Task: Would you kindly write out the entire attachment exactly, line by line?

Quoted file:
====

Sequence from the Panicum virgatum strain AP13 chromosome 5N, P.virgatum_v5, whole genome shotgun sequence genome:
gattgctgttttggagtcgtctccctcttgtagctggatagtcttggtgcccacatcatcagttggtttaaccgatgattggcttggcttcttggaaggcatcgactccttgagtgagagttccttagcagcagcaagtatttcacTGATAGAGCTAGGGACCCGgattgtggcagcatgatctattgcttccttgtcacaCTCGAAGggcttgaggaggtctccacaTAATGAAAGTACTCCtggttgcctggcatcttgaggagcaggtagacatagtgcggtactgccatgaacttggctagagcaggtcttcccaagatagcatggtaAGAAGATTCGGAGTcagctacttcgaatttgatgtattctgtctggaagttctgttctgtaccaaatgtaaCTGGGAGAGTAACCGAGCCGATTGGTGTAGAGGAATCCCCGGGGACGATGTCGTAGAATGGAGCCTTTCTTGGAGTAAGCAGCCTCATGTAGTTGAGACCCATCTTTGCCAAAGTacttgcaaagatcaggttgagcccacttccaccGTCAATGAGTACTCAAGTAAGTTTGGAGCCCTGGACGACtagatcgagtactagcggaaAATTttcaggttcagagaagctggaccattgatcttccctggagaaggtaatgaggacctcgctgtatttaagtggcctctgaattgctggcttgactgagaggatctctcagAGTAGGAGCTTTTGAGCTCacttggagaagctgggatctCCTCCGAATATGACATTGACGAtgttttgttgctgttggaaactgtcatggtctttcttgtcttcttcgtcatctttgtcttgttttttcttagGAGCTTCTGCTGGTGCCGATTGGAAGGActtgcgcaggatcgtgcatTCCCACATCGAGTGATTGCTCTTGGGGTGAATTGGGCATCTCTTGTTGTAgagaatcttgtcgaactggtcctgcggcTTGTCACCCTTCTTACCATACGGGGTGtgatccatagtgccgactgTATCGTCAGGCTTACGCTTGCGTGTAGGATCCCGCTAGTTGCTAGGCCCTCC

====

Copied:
Sequence from the Panicum virgatum strain AP13 chromosome 5N, P.virgatum_v5, whole genome shotgun sequence genome:
gattgctgttttggagtcgtctccctcttgtagctggatagtcttggtgcccacatcatcagttggtttaaccgatgattggcttggcttcttggaaggcatcgactccttgagtgagagttccttagcagcagcaagtatttcacTGATAGAGCTAGGGACCCGgattgtggcagcatgatctattgcttccttgtcacaCTCGAAGggcttgaggaggtctccacaTAATGAAAGTACTCCtggttgcctggcatcttgaggagcaggtagacatagtgcggtactgccatgaacttggctagagcaggtcttcccaagatagcatggtaAGAAGATTCGGAGTcagctacttcgaatttgatgtattctgtctggaagttctgttctgtaccaaatgtaaCTGGGAGAGTAACCGAGCCGATTGGTGTAGAGGAATCCCCGGGGACGATGTCGTAGAATGGAGCCTTTCTTGGAGTAAGCAGCCTCATGTAGTTGAGACCCATCTTTGCCAAAGTacttgcaaagatcaggttgagcccacttccaccGTCAATGAGTACTCAAGTAAGTTTGGAGCCCTGGACGACtagatcgagtactagcggaaAATTttcaggttcagagaagctggaccattgatcttccctggagaaggtaatgaggacctcgctgtatttaagtggcctctgaattgctggcttgactgagaggatctctcagAGTAGGAGCTTTTGAGCTCacttggagaagctgggatctCCTCCGAATATGACATTGACGAtgttttgttgctgttggaaactgtcatggtctttcttgtcttcttcgtcatctttgtcttgttttttcttagGAGCTTCTGCTGGTGCCGATTGGAAGGActtgcgcaggatcgtgcatTCCCACATCGAGTGATTGCTCTTGGGGTGAATTGGGCATCTCTTGTTGTAgagaatcttgtcgaactggtcctgcggcTTGTCACCCTTCTTACCATACGGGGTGtgatccatagtgccgactgTATCGTCAGGCTTACGCTTGCGTGTAGGATCCCGCTAGTTGCTAGGCCCTCC